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  Bistability of prefrontal states gates access to consciousness

Dwarakanath, A., Kapoor, V., Werner, J., Safavi, S., Fedorov, L., Logothetis, N., et al. (submitted). Bistability of prefrontal states gates access to consciousness.

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 Creators:
Dwarakanath, A1, Author              
Kapoor, V1, Author              
Werner, J1, Author              
Safavi, S1, Author              
Fedorov, LA1, Author              
Logothetis, NK1, Author              
Panagiotaropoulos, TI1, Author              
Affiliations:
1Department Physiology of Cognitive Processes, Max Planck Institute for Biological Cybernetics, Max Planck Society, ou_1497798              

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 Abstract: Access of sensory information to consciousness is thought to be mediated through ignition of neural activity in the prefrontal cortex (PFC). Ignition occurs once activity elicited by sensory input crosses a threshold, which has been shown to depend on brain state fluctuations. However, the neural correlates of fluctuations and their interaction with the neural representations of conscious contents within the PFC remain largely unknown. To understand the role of prefrontal state fluctuations in conscious access, we combined multielectrode intracortical recordings with a no-report binocular rivalry (BR) paradigm that induces spontaneously-driven changes in conscious perception. During BR, antagonistic coupling of two prefrontal states, characterised by dominance of low frequency (1-9Hz) or beta (20-40Hz) local field potentials (LFP), reflect competition between two states of visual consciousness; perceptual update and stability, respectively. Low frequency perisynaptic bursts precede spontaneous transitions in conscious perception, signalling upcoming perceptual update of conscious content. We therefore show that it is a global cortical state that seems to drive internal switches, rather than the spiking activity of selective neuronal ensembles, which subsequently, only report the active percept. Beta band bursts were found to be correlated with periods of stable conscious perception, and selectively synchronised the neural ensemble coding for the consciously perceived stimulus. Similar ongoing fluctuations in the LFPs, with dynamics resembling the distribution of perceptual dominance periods during BR, dominated the prefrontal cortex during resting-state, thus pointing to their default, endogenous nature. Our results suggest that the two modes of conscious perception: perceptual update, and stability, can be associated with distinct prefrontal cortical states.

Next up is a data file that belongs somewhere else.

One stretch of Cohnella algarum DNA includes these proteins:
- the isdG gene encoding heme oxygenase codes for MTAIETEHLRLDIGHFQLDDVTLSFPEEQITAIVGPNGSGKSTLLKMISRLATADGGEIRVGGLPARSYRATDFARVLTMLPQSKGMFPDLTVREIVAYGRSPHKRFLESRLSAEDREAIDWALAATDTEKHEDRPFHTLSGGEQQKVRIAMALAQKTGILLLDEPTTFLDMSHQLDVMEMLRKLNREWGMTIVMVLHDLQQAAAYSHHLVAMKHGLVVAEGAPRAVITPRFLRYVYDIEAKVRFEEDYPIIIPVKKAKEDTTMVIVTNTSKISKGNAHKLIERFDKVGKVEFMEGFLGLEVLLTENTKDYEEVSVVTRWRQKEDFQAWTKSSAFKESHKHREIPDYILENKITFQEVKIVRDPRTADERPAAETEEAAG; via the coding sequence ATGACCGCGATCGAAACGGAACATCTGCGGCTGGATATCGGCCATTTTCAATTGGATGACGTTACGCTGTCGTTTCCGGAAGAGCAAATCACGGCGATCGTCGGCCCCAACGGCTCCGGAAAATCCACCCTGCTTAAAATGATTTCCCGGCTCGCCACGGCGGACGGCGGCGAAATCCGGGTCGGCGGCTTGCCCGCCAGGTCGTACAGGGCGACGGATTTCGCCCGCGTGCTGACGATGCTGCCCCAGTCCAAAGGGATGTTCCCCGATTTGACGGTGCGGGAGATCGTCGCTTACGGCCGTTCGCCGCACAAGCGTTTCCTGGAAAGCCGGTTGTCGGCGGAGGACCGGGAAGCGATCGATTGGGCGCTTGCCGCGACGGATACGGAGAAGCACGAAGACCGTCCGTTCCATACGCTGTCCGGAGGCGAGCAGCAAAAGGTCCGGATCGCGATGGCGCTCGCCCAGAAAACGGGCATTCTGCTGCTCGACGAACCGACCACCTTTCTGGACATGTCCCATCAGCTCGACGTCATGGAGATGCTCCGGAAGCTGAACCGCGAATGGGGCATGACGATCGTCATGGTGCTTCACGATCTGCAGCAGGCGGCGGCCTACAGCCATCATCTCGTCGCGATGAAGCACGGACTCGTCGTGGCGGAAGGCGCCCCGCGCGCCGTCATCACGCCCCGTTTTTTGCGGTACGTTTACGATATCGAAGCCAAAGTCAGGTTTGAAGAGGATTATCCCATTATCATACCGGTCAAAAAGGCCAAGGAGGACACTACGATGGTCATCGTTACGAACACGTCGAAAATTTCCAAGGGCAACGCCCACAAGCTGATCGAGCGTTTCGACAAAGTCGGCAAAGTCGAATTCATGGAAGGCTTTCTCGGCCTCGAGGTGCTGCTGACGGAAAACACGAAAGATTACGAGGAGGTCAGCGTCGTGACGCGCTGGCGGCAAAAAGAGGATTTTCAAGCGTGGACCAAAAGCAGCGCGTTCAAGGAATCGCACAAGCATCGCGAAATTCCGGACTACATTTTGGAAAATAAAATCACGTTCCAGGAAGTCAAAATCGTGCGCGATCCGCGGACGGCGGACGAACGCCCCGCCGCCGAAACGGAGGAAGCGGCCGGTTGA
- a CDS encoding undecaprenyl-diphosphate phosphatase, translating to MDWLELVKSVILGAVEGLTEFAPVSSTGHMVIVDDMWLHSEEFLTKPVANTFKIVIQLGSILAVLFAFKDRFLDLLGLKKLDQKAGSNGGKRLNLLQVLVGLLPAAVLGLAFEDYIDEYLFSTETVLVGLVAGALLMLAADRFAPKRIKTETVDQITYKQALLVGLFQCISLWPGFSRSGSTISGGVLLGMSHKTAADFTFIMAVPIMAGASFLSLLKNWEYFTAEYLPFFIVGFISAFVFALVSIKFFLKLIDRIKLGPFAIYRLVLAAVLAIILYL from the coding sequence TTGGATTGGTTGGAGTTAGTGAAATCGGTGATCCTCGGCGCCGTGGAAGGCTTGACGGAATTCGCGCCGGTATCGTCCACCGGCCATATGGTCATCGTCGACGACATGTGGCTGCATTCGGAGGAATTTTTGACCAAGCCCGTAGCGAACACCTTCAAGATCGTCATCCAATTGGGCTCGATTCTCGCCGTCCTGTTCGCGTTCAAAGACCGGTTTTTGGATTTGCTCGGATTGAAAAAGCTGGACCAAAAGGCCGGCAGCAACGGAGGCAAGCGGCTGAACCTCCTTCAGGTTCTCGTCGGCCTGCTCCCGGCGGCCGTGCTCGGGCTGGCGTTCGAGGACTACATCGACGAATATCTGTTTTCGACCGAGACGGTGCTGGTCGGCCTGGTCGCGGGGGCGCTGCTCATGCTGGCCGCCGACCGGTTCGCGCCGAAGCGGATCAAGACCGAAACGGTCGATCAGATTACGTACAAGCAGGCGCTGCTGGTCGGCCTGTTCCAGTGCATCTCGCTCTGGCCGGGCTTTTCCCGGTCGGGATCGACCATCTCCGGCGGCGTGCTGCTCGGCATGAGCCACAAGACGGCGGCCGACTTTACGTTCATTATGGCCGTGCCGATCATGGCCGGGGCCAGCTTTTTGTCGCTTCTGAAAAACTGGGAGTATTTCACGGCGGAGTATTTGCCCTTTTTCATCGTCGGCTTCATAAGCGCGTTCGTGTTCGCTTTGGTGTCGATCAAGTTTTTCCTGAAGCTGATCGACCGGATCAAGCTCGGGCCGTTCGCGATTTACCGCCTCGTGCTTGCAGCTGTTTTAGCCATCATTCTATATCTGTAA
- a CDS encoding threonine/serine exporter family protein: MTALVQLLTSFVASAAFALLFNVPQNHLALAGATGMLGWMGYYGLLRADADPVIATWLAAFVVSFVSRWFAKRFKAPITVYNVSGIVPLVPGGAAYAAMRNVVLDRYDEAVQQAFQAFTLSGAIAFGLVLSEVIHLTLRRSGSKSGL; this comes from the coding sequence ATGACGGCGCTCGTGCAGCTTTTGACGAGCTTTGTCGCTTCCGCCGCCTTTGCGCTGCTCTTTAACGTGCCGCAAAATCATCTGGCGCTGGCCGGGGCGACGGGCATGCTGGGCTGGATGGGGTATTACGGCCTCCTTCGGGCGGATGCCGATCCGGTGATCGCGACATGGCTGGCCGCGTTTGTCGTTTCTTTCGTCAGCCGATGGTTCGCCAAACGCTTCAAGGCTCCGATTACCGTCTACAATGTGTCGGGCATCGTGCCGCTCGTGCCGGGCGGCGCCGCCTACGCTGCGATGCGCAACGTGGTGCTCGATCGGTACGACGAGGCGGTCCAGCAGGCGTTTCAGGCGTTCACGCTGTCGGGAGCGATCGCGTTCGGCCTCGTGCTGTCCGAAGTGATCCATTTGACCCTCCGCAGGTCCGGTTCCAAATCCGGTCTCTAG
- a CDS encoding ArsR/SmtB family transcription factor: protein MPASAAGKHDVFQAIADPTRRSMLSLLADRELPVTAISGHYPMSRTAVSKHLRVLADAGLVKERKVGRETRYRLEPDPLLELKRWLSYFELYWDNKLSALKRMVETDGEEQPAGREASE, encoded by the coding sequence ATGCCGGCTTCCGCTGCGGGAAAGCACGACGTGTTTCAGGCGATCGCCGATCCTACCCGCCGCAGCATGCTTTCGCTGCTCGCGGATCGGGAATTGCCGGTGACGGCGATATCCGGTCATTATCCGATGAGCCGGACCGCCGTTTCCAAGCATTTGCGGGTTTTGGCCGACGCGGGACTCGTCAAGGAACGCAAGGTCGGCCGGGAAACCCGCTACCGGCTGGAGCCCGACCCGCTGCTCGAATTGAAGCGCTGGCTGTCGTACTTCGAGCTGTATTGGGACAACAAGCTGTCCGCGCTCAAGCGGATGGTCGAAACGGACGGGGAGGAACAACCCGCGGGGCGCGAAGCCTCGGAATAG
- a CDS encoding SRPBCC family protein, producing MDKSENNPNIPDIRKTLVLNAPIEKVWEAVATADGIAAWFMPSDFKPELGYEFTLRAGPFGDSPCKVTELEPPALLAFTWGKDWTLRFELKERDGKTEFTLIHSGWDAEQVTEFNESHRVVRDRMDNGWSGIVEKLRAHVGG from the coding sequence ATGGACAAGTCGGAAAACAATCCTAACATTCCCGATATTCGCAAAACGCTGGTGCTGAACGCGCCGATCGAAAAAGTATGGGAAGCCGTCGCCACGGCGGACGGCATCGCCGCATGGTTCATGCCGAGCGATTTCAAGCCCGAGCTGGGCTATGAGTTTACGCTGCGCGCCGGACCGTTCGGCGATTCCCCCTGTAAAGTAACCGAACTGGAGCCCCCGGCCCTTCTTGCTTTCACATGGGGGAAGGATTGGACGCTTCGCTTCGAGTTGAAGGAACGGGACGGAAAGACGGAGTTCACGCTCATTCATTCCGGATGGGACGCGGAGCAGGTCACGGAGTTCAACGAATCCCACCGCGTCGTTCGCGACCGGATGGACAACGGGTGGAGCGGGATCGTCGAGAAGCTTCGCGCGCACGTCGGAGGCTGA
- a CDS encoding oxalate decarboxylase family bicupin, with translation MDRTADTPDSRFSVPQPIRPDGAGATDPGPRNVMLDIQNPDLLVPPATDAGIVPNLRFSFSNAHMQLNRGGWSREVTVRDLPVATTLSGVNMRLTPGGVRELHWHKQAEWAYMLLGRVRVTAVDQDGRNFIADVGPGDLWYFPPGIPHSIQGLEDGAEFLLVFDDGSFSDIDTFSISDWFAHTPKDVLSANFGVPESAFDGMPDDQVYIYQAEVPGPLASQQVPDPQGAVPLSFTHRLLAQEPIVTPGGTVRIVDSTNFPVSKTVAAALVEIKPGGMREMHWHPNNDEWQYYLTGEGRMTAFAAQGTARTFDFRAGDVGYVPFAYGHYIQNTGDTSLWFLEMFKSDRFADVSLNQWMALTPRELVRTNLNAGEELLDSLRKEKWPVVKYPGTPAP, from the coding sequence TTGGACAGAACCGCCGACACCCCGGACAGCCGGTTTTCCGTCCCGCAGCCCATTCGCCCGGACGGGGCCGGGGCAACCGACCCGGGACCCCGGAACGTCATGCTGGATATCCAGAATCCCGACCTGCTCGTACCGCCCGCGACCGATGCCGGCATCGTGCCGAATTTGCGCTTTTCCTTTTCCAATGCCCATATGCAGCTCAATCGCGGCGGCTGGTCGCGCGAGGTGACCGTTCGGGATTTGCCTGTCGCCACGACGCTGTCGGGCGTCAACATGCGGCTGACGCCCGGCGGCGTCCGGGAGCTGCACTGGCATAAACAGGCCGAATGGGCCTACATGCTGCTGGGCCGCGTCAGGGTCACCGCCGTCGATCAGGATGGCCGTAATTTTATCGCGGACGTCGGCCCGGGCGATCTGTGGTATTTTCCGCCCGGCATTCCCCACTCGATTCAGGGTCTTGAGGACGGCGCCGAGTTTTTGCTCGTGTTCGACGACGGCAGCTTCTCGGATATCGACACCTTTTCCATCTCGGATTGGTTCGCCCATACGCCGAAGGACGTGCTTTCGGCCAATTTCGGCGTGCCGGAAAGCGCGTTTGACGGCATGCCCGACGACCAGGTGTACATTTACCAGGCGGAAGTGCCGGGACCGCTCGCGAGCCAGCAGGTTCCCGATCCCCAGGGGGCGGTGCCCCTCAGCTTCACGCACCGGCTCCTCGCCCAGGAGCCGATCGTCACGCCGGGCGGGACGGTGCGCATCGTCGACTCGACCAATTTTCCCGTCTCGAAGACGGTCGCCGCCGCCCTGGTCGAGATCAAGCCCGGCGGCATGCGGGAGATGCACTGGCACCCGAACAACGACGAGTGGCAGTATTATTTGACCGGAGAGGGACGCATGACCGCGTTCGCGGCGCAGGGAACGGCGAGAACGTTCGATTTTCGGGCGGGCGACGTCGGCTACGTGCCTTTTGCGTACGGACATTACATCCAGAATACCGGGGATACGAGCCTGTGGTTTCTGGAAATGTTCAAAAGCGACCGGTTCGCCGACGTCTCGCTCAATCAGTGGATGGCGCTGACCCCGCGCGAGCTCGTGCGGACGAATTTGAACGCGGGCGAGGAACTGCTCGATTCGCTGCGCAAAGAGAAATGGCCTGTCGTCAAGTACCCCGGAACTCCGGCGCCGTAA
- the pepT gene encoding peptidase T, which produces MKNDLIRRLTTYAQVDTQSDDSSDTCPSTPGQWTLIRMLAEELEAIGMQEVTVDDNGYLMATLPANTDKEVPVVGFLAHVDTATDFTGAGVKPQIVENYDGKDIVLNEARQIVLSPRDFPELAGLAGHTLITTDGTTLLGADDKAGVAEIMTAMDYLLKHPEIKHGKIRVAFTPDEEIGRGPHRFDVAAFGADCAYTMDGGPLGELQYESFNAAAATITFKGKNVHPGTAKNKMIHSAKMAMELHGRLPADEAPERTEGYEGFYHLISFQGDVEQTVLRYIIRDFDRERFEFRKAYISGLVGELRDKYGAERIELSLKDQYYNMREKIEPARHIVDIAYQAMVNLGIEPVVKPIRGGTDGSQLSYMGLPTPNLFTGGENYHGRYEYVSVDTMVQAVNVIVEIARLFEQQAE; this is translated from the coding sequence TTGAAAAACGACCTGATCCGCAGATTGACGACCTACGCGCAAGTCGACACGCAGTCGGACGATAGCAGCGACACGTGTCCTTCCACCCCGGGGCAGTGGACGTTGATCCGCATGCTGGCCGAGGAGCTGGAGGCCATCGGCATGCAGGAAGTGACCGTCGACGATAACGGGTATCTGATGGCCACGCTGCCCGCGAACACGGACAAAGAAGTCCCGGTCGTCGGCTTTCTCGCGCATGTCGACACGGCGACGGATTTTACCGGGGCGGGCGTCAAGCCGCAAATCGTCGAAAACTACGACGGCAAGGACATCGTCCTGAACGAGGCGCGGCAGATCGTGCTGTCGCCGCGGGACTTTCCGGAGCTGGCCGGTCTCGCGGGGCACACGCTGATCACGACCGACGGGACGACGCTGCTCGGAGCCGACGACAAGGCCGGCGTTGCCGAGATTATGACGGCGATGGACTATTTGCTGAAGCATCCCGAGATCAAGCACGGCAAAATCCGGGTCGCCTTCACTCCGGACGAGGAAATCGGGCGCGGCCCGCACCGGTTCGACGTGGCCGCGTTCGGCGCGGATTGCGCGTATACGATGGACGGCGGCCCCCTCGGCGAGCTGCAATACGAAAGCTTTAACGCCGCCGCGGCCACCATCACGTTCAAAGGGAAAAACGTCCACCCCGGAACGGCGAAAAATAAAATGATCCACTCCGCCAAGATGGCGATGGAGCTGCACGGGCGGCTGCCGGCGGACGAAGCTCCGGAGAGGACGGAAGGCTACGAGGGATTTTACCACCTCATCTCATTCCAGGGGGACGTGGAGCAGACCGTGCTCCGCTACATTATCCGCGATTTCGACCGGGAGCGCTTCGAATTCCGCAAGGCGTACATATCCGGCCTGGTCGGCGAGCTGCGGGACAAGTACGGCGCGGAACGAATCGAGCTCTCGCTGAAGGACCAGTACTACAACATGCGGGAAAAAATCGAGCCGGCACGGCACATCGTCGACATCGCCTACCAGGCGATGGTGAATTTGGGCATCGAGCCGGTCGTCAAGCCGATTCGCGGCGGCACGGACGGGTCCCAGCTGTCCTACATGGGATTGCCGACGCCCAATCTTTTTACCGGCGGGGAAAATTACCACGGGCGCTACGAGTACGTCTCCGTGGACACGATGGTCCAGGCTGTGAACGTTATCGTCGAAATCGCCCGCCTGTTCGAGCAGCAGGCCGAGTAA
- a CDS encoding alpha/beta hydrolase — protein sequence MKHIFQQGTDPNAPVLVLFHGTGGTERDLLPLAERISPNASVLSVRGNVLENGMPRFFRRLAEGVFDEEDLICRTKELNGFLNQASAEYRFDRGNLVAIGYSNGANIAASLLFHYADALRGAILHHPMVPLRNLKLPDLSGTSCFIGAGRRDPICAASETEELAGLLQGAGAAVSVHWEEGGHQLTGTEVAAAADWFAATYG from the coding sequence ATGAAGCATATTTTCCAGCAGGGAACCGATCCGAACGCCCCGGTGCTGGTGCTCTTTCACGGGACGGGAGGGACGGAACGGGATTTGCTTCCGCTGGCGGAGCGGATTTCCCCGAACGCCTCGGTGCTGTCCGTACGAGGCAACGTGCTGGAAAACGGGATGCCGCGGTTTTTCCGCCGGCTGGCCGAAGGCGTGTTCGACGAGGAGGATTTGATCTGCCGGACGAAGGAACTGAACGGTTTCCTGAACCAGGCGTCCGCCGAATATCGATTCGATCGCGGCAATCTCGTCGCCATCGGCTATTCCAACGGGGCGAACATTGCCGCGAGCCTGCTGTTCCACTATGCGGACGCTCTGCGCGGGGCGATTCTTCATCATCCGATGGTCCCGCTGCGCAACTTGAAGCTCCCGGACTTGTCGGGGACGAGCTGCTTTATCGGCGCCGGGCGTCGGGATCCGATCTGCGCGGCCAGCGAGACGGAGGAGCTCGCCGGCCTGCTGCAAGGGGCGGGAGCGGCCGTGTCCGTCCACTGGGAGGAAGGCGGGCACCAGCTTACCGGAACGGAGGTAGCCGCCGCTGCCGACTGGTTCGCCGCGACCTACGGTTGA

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 Dates: 2022-06
 Publication Status: Submitted
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 Identifiers: DOI: 10.1101/2020.01.29.924928
 Degree: -

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